I graduated with a degree in mechanical engineering in 2013 and went on to spend three years working for Ford Motor Company in a range of engineering roles. As much as I loved that I’d chosen such a challenging degree subject and could now put all that knowledge to use, I struggled slightly with the company’s culture. I had some amazing managers at Ford who helped shape me as a person, however there was an overriding feeling of reluctance to change. On reflection, I believe I was too overeager and my managers did a good job of making me set realistic targets rather than expecting to change the world overnight. However, after three years I really wanted to spread my wings and make my voice heard.
I’ve always had a passion for motorsport and spent my last year at Ford working for three different race teams across Europe on the weekends, using all my annual leave in the process. In hindsight it taught me a lesson about work-life balance and that working 365 days without a day off is unfeasible, despite the amount of passion you have for something. So, when an opportunity came up to work full-time in motorsport, specifically Formula One, I jumped at the chance.
I took up a role as a trackside tyre engineer, working on the development and testing of 2018 tyre compounds and tyre strategy during the races. While the glamour was certainly there, the long hours were also there to match. With no European working time laws, a 20-hour day was a normality with only one day off in seven. I’ve seen the inside of Heathrow Terminal 5 more times than I can remember and in my experience the only difference between Bahrain, Sochi and Silverstone was the weather. The hotels all look the same and the drive to and from the track was always dark, bleary eyed and full of snoring passengers. Working long hours 180 days a year in an incredibly high-pressured environment with just a very small number of colleagues proved to be a challenging job. It could feel very isolating and although there were occasions that I felt part of a team, most of the time it was a lonely experience.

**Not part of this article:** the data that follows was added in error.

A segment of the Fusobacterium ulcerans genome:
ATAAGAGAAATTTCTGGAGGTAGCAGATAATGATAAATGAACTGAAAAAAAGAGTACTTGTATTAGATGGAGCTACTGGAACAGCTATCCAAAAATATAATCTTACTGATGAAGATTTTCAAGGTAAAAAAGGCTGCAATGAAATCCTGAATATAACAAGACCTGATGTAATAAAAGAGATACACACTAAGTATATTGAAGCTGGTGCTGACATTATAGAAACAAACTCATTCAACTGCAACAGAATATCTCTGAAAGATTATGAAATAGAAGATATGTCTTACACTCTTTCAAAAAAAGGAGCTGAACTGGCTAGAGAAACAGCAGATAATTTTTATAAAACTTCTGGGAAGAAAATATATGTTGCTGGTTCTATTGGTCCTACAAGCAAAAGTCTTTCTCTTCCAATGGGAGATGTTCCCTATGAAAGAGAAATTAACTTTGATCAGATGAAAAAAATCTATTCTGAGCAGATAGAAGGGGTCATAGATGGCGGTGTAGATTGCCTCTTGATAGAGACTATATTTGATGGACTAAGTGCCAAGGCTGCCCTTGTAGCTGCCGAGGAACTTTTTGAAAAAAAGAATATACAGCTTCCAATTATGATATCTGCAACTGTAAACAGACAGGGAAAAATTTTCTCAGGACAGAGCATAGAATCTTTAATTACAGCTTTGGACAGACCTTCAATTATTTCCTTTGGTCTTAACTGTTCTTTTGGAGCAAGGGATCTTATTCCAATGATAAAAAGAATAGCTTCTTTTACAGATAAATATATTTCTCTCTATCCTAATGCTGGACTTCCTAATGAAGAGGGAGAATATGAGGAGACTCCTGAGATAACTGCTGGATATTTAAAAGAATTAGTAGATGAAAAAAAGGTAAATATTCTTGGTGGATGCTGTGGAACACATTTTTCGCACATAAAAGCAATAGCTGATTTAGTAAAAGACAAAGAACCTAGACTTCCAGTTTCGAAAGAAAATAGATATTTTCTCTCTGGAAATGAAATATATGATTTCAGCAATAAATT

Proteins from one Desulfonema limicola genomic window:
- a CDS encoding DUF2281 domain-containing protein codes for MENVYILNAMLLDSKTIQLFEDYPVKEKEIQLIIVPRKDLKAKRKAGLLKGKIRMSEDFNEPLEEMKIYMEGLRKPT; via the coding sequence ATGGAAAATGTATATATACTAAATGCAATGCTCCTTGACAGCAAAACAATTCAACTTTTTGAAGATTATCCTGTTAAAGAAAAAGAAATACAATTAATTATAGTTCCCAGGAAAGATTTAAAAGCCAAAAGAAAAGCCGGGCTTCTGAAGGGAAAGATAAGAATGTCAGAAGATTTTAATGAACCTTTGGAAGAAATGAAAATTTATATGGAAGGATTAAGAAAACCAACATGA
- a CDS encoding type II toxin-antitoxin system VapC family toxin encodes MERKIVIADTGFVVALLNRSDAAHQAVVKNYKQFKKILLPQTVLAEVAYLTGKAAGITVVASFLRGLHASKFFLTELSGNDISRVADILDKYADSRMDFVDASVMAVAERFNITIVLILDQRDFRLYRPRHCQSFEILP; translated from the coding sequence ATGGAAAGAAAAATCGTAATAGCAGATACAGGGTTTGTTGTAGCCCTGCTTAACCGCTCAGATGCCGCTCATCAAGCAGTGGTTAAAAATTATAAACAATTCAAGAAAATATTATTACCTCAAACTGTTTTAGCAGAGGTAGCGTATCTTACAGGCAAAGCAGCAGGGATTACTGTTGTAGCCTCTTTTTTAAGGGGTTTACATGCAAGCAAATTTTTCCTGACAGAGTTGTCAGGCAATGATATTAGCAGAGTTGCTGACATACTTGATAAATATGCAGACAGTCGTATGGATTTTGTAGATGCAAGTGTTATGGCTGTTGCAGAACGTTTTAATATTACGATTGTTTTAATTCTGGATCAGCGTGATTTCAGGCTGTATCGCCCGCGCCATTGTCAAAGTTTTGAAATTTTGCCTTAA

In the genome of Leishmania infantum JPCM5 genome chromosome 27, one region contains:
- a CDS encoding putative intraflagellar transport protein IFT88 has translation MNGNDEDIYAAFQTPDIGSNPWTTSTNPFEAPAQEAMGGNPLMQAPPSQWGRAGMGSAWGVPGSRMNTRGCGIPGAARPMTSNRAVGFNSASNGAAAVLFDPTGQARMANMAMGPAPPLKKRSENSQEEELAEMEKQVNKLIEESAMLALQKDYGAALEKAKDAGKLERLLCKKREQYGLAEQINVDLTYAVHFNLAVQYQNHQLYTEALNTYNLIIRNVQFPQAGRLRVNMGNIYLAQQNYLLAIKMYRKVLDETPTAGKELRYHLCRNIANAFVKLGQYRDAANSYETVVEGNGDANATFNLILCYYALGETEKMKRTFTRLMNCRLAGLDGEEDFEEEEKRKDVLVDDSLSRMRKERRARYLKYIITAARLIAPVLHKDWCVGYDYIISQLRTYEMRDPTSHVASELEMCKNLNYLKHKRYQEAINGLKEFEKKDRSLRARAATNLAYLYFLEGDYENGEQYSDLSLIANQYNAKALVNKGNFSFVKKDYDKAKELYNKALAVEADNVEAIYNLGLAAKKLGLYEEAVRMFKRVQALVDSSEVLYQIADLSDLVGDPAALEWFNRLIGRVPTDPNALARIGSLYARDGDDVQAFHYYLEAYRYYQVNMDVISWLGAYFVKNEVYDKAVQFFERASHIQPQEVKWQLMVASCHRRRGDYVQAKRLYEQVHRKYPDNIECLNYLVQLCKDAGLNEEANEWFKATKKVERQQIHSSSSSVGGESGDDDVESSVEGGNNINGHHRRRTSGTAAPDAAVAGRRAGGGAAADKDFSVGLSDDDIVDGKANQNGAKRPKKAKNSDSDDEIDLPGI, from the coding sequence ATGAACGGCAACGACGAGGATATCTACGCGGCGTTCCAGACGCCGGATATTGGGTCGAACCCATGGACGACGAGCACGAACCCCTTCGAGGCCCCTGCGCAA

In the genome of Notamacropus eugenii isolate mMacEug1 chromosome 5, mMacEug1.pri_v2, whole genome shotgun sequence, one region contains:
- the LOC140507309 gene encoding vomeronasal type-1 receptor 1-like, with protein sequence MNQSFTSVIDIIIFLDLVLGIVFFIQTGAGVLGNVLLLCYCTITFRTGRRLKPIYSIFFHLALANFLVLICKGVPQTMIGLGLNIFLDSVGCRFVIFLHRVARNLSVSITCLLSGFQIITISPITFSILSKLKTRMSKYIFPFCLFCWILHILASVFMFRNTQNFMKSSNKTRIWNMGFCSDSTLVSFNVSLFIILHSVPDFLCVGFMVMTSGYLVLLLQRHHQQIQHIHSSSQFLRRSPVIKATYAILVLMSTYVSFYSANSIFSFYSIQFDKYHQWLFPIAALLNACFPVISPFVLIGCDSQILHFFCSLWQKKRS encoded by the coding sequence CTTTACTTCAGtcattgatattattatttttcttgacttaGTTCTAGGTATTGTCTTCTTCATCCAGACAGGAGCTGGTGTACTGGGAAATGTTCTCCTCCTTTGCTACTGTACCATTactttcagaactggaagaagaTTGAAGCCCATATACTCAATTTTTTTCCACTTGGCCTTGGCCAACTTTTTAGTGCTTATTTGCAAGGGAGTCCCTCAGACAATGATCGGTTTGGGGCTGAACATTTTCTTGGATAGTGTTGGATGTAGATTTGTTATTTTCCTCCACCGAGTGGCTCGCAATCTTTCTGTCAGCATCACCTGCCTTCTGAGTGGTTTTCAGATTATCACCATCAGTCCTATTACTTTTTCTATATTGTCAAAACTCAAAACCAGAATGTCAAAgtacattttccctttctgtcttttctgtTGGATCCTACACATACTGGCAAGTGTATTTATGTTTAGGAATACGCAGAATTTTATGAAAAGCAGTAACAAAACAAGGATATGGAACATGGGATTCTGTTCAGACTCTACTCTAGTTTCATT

Joining a company with a progressive culture was my biggest reason for wanting a career change. It was important for me to find a forward-thinking company which is working towards a sustainable future, as this is a strong belief of mine. A number of friends from university were already working for Mott MacDonald, so I got in touch and knew instantly after my interview that this would be a company where I could thrive. The passion for the work delivered, the emphasis on teamwork and the opportunity to develop almost felt too good to be true. Almost six months later and I can say that it was indeed true and that I couldn’t be happier. People are open to discussing complex subjects, there is a supportive management team, a lack of hierarchical feeling and all employees’ opinions are listened to and taken on board. The culture of Mott MacDonald has been a very welcome change for me and I’m now on a corporate ladder that for once, I can’t wait to climb.